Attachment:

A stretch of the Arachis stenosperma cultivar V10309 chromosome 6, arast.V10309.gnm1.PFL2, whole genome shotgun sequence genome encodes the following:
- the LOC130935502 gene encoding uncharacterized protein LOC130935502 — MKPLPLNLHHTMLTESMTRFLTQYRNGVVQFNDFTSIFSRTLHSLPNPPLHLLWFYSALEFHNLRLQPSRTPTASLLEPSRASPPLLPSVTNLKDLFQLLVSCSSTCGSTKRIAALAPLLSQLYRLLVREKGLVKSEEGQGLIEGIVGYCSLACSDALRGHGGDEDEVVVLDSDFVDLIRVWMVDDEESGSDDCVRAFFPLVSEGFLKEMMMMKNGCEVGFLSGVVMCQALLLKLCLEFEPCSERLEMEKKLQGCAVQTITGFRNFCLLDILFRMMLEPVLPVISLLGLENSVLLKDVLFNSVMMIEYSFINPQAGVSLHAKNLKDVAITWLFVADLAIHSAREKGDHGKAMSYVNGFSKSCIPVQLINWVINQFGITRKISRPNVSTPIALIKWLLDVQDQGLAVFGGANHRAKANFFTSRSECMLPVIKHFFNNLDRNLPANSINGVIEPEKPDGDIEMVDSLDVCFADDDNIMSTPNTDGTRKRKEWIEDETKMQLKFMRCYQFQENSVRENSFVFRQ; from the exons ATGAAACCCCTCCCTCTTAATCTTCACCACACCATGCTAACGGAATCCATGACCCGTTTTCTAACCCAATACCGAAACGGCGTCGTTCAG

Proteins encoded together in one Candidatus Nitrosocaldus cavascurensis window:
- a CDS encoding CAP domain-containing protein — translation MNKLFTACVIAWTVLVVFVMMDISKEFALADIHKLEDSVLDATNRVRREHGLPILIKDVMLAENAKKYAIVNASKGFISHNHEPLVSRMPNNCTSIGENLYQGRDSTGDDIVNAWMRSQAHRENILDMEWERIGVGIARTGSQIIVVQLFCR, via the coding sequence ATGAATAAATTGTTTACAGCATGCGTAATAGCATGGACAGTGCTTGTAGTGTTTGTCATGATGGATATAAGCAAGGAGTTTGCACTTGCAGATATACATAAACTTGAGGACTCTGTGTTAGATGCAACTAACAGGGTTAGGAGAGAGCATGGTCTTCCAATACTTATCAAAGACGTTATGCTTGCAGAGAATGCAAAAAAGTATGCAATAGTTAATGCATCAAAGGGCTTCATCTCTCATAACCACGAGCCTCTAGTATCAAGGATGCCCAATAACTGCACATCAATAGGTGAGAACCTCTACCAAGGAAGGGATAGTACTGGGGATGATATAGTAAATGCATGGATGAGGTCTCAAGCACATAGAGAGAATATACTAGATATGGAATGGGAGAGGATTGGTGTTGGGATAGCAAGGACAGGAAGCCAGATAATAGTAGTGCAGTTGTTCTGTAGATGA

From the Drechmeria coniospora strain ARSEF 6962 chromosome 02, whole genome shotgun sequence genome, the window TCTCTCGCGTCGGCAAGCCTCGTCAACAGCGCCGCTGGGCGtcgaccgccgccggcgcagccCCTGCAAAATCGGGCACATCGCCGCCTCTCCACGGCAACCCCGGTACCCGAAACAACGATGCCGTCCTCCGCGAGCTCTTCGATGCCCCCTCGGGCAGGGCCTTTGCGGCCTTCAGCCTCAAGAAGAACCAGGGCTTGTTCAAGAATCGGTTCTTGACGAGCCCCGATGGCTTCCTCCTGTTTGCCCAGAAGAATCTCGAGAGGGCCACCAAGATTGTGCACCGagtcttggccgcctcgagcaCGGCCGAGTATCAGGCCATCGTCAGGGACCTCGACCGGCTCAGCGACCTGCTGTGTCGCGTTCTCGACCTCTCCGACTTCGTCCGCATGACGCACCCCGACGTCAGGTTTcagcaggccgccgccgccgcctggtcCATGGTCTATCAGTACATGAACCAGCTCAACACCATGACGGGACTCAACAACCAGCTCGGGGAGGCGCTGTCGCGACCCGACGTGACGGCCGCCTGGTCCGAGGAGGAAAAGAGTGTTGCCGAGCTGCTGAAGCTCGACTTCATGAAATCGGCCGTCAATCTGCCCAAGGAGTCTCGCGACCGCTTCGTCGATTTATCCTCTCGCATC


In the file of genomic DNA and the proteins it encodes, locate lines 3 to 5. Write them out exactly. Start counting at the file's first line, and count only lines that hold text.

Proteins encoded together in one Candidatus Nitrosocaldus cavascurensis window:
- a CDS encoding CAP domain-containing protein — translation MNKLFTACVIAWTVLVVFVMMDISKEFALADIHKLEDSVLDATNRVRREHGLPILIKDVMLAENAKKYAIVNASKGFISHNHEPLVSRMPNNCTSIGENLYQGRDSTGDDIVNAWMRSQAHRENILDMEWERIGVGIARTGSQIIVVQLFCR, via the coding sequence ATGAATAAATTGTTTACAGCATGCGTAATAGCATGGACAGTGCTTGTAGTGTTTGTCATGATGGATATAAGCAAGGAGTTTGCACTTGCAGATATACATAAACTTGAGGACTCTGTGTTAGATGCAACTAACAGGGTTAGGAGAGAGCATGGTCTTCCAATACTTATCAAAGACGTTATGCTTGCAGAGAATGCAAAAAAGTATGCAATAGTTAATGCATCAAAGGGCTTCATCTCTCATAACCACGAGCCTCTAGTATCAAGGATGCCCAATAACTGCACATCAATAGGTGAGAACCTCTACCAAGGAAGGGATAGTACTGGGGATGATATAGTAAATGCATGGATGAGGTCTCAAGCACATAGAGAGAATATACTAGATATGGAATGGGAGAGGATTGGTGTTGGGATAGCAAGGACAGGAAGCCAGATAATAGTAGTGCAGTTGTTCTGTAGATGA

From the Drechmeria coniospora strain ARSEF 6962 chromosome 02, whole genome shotgun sequence genome, the window TCTCTCGCGTCGGCAAGCCTCGTCAACAGCGCCGCTGGGCGtcgaccgccgccggcgcagccCCTGCAAAATCGGGCACATCGCCGCCTCTCCACGGCAACCCCGGTACCCGAAACAACGATGCCGTCCTCCGCGAGCTCTTCGATGCCCCCTCGGGCAGGGCCTTTGCGGCCTTCAGCCTCAAGAAGAACCAGGGCTTGTTCAAGAATCGGTTCTTGACGAGCCCCGATGGCTTCCTCCTGTTTGCCCAGAAGAATCTCGAGAGGGCCACCAAGATTGTGCACCGagtcttggccgcctcgagcaCGGCCGAGTATCAGGCCATCGTCAGGGACCTCGACCGGCTCAGCGACCTGCTGTGTCGCGTTCTCGACCTCTCCGACTTCGTCCGCATGACGCACCCCGACGTCAGGTTTcagcaggccgccgccgccgcctggtcCATGGTCTATCAGTACATGAACCAGCTCAACACCATGACGGGACTCAACAACCAGCTCGGGGAGGCGCTGTCGCGACCCGACGTGACGGCCGCCTGGTCCGAGGAGGAAAAGAGTGTTGCCGAGCTGCTGAAGCTCGACTTCATGAAATCGGCCGTCAATCTGCCCAAGGAGTCTCGCGACCGCTTCGTCGATTTATCCTCTCGCATC